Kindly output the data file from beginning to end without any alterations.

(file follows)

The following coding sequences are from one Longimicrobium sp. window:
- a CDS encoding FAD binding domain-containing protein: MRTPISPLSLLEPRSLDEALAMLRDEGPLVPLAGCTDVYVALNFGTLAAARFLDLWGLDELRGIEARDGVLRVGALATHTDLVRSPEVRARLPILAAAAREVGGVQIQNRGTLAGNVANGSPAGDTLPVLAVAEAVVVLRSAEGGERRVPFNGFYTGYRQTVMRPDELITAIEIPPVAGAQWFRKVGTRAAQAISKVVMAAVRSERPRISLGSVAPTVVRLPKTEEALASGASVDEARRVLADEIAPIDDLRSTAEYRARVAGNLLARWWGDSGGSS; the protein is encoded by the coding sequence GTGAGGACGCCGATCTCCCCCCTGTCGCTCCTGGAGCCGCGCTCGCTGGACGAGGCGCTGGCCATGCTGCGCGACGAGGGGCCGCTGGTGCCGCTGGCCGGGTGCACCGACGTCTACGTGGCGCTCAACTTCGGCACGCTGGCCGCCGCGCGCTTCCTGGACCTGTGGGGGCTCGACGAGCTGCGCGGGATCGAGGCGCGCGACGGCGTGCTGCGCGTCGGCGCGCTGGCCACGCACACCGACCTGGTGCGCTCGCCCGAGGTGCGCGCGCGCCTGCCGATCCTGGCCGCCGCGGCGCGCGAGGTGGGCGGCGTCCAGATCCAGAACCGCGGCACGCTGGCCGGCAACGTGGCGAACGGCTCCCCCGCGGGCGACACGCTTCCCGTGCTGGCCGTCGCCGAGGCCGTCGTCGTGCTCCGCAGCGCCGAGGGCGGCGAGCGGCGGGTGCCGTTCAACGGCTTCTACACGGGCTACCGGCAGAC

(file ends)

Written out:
The following coding sequences are from one Longimicrobium sp. window:
- a CDS encoding FAD binding domain-containing protein: MRTPISPLSLLEPRSLDEALAMLRDEGPLVPLAGCTDVYVALNFGTLAAARFLDLWGLDELRGIEARDGVLRVGALATHTDLVRSPEVRARLPILAAAAREVGGVQIQNRGTLAGNVANGSPAGDTLPVLAVAEAVVVLRSAEGGERRVPFNGFYTGYRQTVMRPDELITAIEIPPVAGAQWFRKVGTRAAQAISKVVMAAVRSERPRISLGSVAPTVVRLPKTEEALASGASVDEARRVLADEIAPIDDLRSTAEYRARVAGNLLARWWGDSGGSS; the protein is encoded by the coding sequence GTGAGGACGCCGATCTCCCCCCTGTCGCTCCTGGAGCCGCGCTCGCTGGACGAGGCGCTGGCCATGCTGCGCGACGAGGGGCCGCTGGTGCCGCTGGCCGGGTGCACCGACGTCTACGTGGCGCTCAACTTCGGCACGCTGGCCGCCGCGCGCTTCCTGGACCTGTGGGGGCTCGACGAGCTGCGCGGGATCGAGGCGCGCGACGGCGTGCTGCGCGTCGGCGCGCTGGCCACGCACACCGACCTGGTGCGCTCGCCCGAGGTGCGCGCGCGCCTGCCGATCCTGGCCGCCGCGGCGCGCGAGGTGGGCGGCGTCCAGATCCAGAACCGCGGCACGCTGGCCGGCAACGTGGCGAACGGCTCCCCCGCGGGCGACACGCTTCCCGTGCTGGCCGTCGCCGAGGCCGTCGTCGTGCTCCGCAGCGCCGAGGGCGGCGAGCGGCGGGTGCCGTTCAACGGCTTCTACACGGGCTACCGGCAGAC